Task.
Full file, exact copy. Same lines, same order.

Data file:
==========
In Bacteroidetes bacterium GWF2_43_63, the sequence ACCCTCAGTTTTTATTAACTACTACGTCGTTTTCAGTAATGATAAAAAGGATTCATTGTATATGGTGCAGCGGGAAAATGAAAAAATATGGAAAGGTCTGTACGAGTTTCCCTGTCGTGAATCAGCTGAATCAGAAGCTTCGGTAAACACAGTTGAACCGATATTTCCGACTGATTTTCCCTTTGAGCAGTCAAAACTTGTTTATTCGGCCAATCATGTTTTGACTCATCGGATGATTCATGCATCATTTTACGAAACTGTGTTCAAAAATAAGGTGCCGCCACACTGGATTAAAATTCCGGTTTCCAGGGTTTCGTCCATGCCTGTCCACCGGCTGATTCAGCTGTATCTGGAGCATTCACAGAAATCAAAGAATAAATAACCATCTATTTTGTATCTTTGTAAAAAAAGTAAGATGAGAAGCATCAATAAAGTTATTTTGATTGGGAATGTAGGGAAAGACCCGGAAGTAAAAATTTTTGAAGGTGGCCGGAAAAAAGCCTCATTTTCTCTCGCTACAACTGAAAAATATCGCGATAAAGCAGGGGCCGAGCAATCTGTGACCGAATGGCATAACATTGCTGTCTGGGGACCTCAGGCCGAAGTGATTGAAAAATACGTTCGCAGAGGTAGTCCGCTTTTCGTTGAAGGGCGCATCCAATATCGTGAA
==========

In Bacteroidetes bacterium GWF2_43_63, the sequence ACCCTCAGTTTTTATTAACTACTACGTCGTTTTCAGTAATGATAAAAAGGATTCATTGTATATGGTGCAGCGGGAAAATGAAAAAATATGGAAAGGTCTGTACGAGTTTCCCTGTCGTGAATCAGCTGAATCAGAAGCTTCGGTAAACACAGTTGAACCGATATTTCCGACTGATTTTCCCTTTGAGCAGTCAAAACTTGTTTATTCGGCCAATCATGTTTTGACTCATCGGATGATTCATGCATCATTTTACGAAACTGTGTTCAAAAATAAGGTGCCGCCACACTGGATTAAAATTCCGGTTTCCAGGGTTTCGTCCATGCCTGTCCACCGGCTGATTCAGCTGTATCTGGAGCATTCACAGAAATCAAAGAATAAATAACCATCTATTTTGTATCTTTGTAAAAAAAGTAAGATGAGAAGCATCAATAAAGTTATTTTGATTGGGAATGTAGGGAAAGACCCGGAAGTAAAAATTTTTGAAGGTGGCCGGAAAAAAGCCTCATTTTCTCTCGCTACAACTGAAAAATATCGCGATAAAGCAGGGGCCGAGCAATCTGTGACCGAATGGCATAACATTGCTGTCTGGGGACCTCAGGCCGAAGTGATTGAAAAATACGTTCGCAGAGGTAGTCCGCTTTTCGTTGAAGGGCGCATCCAATATCGTGAA